How can I participate in meeting the Summit of the Americas goals? You don’t have to be one of the 34 national leaders attending the fifth summit to help tackle the meeting’s agenda. Every person in the region can get involved.
Step one: Share responsibility for keeping us safe. A critical element to the stability of the Americas is securing the safety of its citizens. In 2008, drug trafficking was responsible for at least 6,000 deaths in Mexico alone. If we share the problems, then we also share the solutions, like providing information and assistance to prevent and prosecute organized crime, the trafficking of narcotics, and drug cartel-related violence, and promoting public programs that offer productive alternatives to a life of crime.
Young people can pitch in by staying in school, actively participating in sports and local community life, and refusing to use, buy, or sell illegal drugs or join criminal gangs. Join a local citizens council or neighborhood watch. If one doesn’t already exist, create one with friends and neighbors using social media tools to get out your message.
Step two: Exercise your democratic rights. The success of the 34 democratic countries represented at the summit directly depends on the citizens’ involvement. How can you contribute? Volunteer to help register voters and assist with elections, always cast your ballot, and make sure elected officials know your concerns. The Bahamas has the highest voter turnout in the Americas at over 90 percent.
Step three: Conserve energy. One goal of the summit is to secure access for all citizens to clean, dependable energy. Young people can take a lead in generating ideas from collecting used vegetable oil and transforming it into auto fuel to taking part in cutting-edge research at universities throughout the Americas. Even if you’re not involved in developing green technologies, you can still pitch in by conserving energy in small but appreciable ways. At home, use fluorescent light bulbs, unplug chargers and appliances when not in use, and don’t overcool or overheat rooms. When you’re out and about, avoid driving when possible and take mass transit instead. Mexico has pledged to produce more than 25 percent of its electricity from renewable energy sources in the next four years.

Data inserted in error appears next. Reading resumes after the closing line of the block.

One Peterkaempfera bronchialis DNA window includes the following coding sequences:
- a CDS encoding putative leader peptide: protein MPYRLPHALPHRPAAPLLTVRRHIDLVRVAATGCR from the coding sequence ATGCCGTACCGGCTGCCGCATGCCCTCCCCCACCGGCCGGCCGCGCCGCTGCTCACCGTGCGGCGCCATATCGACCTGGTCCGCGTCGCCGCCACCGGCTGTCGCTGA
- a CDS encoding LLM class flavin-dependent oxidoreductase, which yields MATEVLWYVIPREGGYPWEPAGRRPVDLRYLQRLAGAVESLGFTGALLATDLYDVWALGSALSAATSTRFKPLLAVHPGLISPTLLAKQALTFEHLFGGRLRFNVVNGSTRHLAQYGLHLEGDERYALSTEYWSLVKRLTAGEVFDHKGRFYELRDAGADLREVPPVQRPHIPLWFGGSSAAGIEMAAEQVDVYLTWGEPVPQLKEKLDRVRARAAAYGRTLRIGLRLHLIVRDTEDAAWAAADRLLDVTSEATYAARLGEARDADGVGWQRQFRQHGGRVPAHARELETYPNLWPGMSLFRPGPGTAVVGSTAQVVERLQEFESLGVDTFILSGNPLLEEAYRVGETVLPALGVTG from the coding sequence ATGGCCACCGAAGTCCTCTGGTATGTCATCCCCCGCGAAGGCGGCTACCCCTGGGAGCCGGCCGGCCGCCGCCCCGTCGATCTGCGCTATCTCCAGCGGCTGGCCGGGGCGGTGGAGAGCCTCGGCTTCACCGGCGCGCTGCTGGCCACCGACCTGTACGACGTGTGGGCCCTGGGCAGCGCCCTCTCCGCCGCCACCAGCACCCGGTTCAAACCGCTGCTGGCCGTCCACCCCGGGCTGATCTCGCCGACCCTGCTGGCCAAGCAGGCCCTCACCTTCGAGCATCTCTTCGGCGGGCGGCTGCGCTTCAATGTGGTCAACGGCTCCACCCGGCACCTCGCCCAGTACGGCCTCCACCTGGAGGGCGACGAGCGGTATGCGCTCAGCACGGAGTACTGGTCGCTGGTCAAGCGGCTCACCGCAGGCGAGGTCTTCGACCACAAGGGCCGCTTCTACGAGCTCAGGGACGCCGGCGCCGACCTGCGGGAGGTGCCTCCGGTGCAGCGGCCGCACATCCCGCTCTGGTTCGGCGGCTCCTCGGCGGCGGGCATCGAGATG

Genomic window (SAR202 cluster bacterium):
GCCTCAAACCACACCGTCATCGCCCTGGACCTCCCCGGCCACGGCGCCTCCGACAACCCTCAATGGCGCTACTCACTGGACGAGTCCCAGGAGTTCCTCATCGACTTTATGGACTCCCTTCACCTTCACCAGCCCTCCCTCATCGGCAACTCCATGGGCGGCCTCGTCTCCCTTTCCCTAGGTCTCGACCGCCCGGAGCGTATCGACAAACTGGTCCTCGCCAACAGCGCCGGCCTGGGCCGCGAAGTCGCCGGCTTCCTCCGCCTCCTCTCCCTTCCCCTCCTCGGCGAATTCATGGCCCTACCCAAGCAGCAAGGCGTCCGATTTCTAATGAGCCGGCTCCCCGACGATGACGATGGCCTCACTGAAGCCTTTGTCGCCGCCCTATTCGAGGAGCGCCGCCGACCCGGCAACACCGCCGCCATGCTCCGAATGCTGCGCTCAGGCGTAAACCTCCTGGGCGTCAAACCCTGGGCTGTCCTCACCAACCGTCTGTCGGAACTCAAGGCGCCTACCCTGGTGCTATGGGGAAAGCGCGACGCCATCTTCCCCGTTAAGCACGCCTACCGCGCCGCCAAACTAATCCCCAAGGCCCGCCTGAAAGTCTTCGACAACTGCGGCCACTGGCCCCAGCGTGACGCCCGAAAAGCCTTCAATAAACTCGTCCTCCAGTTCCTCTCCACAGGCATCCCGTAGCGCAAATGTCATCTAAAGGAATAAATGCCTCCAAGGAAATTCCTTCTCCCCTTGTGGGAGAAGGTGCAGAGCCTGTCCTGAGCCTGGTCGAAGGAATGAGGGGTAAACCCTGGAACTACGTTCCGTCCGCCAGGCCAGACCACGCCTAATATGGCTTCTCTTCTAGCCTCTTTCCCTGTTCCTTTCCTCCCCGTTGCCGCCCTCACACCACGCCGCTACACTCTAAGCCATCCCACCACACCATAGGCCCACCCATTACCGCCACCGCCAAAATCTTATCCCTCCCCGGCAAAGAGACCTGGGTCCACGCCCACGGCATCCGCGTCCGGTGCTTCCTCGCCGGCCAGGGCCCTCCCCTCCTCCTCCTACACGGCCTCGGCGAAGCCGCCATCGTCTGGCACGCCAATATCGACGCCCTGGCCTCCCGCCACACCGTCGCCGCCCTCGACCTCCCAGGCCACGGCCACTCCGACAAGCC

Step four: Reduce, reuse, recycle. Another summit theme is environmental sustainability. In addition to taking measures to protect our precious biodiversity and addressing the challenge of climate change, summit leaders support initiatives to protect citizens’ health. While the richest among us consume the most resources and generate the most solid waste, it is the poor who suffer the results of environmental degradation disproportionately, often lacking access to clean water and proper sewage. Do your part by reducing, recycling, and properly disposing of your waste. Recycling one aluminum can saves enough energy to operate a television for three hours.
Step five: Help your neighbors. Get involved with an organization that betters the lives of those around you such as programs targeting youth, indigenous or minority populations, or the physically challenged. Your work can even influence the summit’s agenda. Summit leaders reach out to hear from civil society organizations at special meetings like the Civil Society Hemispheric Forum held in Miami in 2008, which gathered together 120 representatives from 30 countries in the Americas. The forum’s recommendations will be presented at the fifth summit. Check out the calendar of events at summit-americas.org for a list of meetings and forums related to the summit.
Step six: Join the conversation. We want your opinion on summit priorities and how we can achieve them. Visit townhall.america.gov to share your thoughts, ask questions, and hear more from your neighbors across the Americas.
Did you know the Summit of the Americas Secretariat offers internships to undergraduate and graduate students in the region? For details, go to summit-americas.org/faq.